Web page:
Queer Visibility and the Emerging Pink Market in China

Pink map of China with RMB symbols on background and overlay of symbols for gay, lesbian couples

While queer marriage isn’t legal in mainland China, more gays and lesbians are coming out, creating a just-beginning-to-be-addressed economic force. Taobao (China’s e-commerce platform akin to Amazon in the United States), for example, recently sponsored a wedding competition in which gay and lesbian Chinese couples vied to win 10 all-expense-paid trips to marry in Los Angeles and get, essentially, a marriage certificate from a foreign country.

Join ASU faculty member Terrie Wong as she uses the Taobao "Rainbow Love" contest to discuss her research on the growing pink market in China and how corporations are joining with LGBTQ nongovernmental organizations to market to China’s gays and lesbians. This lecture is based on Wong's co-authored article "More Coming Out, Bigger Market: Queer Visibility and Queer Subjectivity in the Chinese Pink Market," which is currently under review.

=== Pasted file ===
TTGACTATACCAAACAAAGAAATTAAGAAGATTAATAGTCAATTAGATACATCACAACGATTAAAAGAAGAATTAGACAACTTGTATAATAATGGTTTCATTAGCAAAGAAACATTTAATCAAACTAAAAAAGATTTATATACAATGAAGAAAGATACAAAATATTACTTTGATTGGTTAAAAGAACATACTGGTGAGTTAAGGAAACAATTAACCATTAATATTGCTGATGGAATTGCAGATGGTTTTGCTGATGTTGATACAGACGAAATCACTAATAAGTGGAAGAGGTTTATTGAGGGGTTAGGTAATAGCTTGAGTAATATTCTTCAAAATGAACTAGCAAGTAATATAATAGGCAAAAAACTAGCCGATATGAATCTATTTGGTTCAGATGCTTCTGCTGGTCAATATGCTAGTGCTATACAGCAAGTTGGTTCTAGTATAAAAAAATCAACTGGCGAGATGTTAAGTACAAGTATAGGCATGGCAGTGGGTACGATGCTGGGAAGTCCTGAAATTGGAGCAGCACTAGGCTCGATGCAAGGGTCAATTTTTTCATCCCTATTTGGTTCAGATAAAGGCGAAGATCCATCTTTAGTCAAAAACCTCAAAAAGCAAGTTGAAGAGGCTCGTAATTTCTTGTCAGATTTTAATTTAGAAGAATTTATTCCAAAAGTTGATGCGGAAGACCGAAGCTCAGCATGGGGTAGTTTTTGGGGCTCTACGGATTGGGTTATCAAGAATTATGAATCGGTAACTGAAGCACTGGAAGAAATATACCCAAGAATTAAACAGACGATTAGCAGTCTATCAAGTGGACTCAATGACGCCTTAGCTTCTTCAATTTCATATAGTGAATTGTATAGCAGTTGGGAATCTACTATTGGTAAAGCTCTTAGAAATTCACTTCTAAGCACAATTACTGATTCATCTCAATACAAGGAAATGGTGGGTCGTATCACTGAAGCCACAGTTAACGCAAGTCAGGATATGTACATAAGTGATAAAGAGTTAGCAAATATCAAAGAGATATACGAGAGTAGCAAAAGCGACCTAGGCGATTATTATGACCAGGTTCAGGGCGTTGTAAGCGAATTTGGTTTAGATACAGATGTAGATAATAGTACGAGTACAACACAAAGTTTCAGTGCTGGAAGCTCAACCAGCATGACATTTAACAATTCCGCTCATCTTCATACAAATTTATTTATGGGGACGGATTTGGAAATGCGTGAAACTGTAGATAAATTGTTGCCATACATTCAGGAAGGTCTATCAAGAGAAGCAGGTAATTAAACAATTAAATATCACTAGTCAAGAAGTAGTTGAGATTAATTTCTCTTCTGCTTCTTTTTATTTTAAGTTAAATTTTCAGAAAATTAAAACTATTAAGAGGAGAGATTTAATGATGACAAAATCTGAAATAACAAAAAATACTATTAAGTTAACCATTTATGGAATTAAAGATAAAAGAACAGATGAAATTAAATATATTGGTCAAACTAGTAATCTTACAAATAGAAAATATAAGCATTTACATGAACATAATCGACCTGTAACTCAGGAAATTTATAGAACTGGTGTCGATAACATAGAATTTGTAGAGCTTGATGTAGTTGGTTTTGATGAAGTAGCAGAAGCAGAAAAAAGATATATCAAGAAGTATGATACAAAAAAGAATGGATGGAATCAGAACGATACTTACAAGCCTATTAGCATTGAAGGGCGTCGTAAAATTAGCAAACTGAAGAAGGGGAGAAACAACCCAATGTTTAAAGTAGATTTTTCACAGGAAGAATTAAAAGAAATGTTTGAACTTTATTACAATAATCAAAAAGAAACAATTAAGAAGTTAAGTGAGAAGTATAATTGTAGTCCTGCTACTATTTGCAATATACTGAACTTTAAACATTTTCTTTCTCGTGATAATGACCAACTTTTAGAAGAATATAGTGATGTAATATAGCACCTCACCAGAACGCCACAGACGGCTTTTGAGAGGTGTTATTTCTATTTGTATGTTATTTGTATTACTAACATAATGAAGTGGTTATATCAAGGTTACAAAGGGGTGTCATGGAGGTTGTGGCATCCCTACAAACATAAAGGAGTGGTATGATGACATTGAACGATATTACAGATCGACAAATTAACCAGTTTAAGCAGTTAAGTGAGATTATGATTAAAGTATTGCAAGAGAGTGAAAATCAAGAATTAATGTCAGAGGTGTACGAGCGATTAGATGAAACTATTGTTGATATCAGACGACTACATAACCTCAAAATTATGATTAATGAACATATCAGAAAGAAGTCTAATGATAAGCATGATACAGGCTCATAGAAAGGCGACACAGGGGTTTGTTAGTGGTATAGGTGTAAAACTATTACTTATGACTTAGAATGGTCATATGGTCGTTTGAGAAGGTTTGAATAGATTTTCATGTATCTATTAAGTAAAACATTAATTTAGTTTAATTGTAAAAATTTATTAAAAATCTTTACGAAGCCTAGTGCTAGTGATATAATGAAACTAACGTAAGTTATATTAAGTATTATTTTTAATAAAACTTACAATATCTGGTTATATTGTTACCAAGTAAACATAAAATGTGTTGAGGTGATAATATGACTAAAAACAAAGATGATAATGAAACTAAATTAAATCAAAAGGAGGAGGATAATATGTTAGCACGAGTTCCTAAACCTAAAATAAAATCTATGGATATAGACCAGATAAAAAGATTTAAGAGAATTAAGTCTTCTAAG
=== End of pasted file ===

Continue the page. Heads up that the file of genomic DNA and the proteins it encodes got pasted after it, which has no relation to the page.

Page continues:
Wong is a lecturer in communication in the faculty of languages and cultures in the College of Integrative Sciences and Arts at ASU’s Downtown Phoenix campus, with research expertise in intercultural communication issues such as cultural identity and cultural hybridity. Over the last five years, she’s taught courses in many areas of communication at ASU and has recently begun writing on pink marketing and queer visibility.

The annual Humanities Lecture Series in the College of Integrative Sciences and Arts provides opportunities at ASU’s Downtown Phoenix campus to analyze, discuss and interpret current research and events in public discussions that help us understand and appreciate various points of view on political, social and cultural issues.

Mirna Lattouf
Faculty of Languages and Cultures, College of Integrative Sciences and Arts
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